FTC Staff Warns Plastic Waste Bag Marketers That Their “Oxodegradable” Claims May Be Deceptive

For Release

Staff of the Federal Trade Commission has sent letters warning 15 marketers of “oxodegradable” plastic waste bags that their oxodegradable, oxo biodegradable, or biodegradable claims may be deceptive.

Oxodegradable plastic is made with an additive intended to cause it to degrade in the presence of oxygen. Most waste bags are intended to be deposited in landfills, however, where not enough oxygen likely exists for oxodegradable bags to completely degrade in the time consumers expect. Contrary to the marketing, therefore, these bags may be no more biodegradable than ordinary plastic waste bags when used as intended.

“If marketers don’t have reliable scientific evidence for their claims, they shouldn’t make them,” said Jessica Rich, Director of the FTC’s Bureau of Consumer Protection. “Claims that products are environmentally friendly influence buyers, so it’s important they be accurate.”

The staff notified 15 marketers that they may be deceiving consumers based on the agency's 2012 revisions to its Guides For the Use of Environmental Marketing Claims (the Green Guides). Based on studies about how consumers understand biodegradable claims, the Green Guides advise that unqualified “degradable” or “biodegradable” claims for items that are customarily disposed in landfills, incinerators, and recycling facilities are deceptive because these locations do not present conditions in which complete decomposition will occur within one year.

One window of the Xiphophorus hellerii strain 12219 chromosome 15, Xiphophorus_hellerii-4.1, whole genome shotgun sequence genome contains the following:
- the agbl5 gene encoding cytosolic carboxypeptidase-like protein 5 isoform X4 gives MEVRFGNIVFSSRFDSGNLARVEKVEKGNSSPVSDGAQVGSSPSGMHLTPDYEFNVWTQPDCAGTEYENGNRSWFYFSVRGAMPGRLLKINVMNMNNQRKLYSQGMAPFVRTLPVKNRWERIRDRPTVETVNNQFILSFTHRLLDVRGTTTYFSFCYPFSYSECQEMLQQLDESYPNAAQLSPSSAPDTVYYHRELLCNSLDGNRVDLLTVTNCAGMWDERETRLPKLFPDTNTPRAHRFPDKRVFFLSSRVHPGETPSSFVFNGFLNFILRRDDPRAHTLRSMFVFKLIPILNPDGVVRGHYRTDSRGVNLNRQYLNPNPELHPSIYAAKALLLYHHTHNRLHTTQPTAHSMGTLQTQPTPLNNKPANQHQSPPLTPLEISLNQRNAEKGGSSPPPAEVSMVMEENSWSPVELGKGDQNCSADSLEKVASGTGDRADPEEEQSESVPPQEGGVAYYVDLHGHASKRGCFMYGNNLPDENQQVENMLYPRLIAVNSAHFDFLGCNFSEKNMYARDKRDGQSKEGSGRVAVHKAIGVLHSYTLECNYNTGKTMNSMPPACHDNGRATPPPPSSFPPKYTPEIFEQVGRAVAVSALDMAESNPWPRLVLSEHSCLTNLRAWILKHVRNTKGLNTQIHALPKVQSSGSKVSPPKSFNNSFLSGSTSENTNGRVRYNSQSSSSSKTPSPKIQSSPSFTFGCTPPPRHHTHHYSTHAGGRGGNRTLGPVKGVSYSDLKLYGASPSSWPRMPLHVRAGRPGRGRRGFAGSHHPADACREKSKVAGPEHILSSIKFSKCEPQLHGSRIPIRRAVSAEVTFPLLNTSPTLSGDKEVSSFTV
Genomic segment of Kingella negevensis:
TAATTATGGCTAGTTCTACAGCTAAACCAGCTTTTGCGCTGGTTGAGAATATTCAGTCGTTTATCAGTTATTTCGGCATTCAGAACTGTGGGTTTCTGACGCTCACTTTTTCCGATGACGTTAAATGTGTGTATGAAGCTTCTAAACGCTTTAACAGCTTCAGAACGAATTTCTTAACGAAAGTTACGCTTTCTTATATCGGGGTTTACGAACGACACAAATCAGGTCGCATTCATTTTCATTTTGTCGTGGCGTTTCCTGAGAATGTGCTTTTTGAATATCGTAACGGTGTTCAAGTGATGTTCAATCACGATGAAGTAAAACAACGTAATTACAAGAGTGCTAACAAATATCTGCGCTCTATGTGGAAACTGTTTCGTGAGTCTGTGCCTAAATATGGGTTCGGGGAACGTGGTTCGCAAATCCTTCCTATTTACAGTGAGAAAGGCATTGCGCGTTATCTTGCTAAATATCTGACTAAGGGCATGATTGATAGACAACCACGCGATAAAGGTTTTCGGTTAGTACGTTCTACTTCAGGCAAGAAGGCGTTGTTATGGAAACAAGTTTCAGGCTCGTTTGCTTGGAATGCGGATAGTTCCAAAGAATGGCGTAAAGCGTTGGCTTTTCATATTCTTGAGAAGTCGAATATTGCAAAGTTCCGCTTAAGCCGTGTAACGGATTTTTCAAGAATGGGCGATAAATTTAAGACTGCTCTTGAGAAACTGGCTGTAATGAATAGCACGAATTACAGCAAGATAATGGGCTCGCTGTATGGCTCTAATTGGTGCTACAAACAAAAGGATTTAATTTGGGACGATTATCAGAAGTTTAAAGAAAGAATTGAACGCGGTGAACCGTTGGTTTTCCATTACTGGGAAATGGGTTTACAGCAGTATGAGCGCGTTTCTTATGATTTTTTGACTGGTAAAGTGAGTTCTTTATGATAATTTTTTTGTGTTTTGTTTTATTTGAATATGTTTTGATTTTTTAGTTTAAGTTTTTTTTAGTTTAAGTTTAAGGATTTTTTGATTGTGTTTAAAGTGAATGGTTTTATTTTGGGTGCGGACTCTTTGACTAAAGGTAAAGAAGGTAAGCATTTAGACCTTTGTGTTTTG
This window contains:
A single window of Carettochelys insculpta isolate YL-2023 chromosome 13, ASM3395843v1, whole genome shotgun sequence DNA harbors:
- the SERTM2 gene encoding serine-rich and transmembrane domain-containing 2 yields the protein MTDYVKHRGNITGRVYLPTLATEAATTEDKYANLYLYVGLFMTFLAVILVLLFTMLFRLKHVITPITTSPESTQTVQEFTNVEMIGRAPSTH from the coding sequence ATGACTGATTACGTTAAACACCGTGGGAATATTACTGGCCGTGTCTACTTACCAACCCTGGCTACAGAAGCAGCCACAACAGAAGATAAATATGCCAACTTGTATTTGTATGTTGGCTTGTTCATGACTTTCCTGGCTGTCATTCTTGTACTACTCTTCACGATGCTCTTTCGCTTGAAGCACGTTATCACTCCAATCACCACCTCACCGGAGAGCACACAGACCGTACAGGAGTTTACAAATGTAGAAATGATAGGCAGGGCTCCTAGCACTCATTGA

The FTC advised marketers that consumers understand the terms “oxodegradable” or “oxo biodegradable” claims to mean the same thing as “biodegradable.” Staff identified the 15 marketers as part of its ongoing review of green claims in the marketplace. It has given them until October 21, 2014, to respond to the warning letters and tell the staff if they will remove their oxodegradable claims from their marketing or if they have competent and reliable scientific evidence proving that their bags will biodegrade as advertised.

The staff notes that marketers who did not receive a letter should not assume that their claims are fine. Staff is not disclosing the recipients of the letters at this time.

The Federal Trade Commission works for consumers to prevent fraudulent, deceptive, and unfair business practices and to provide information to help spot, stop, and avoid them. To file a complaint in English or Spanish, visit the FTC’s online Complaint Assistant or call 1-877-FTC-HELP (1-877-382-4357). The FTC enters complaints into Consumer Sentinel, a secure, online database available to more than 2,000 civil and criminal law enforcement agencies in the U.S. and abroad. The FTC’s website provides free information on a variety of consumer topics. Like the FTC on Facebook, follow us on Twitter, and subscribe to press releases for the latest FTC news and resources.

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Contact Information

MEDIA CONTACT:

Mitchell J. Katz,
Office of Public Affairs
202-326-2161

STAFF CONTACT:

Benjamin Theisman,
Bureau of Consumer Protection
202-326-2223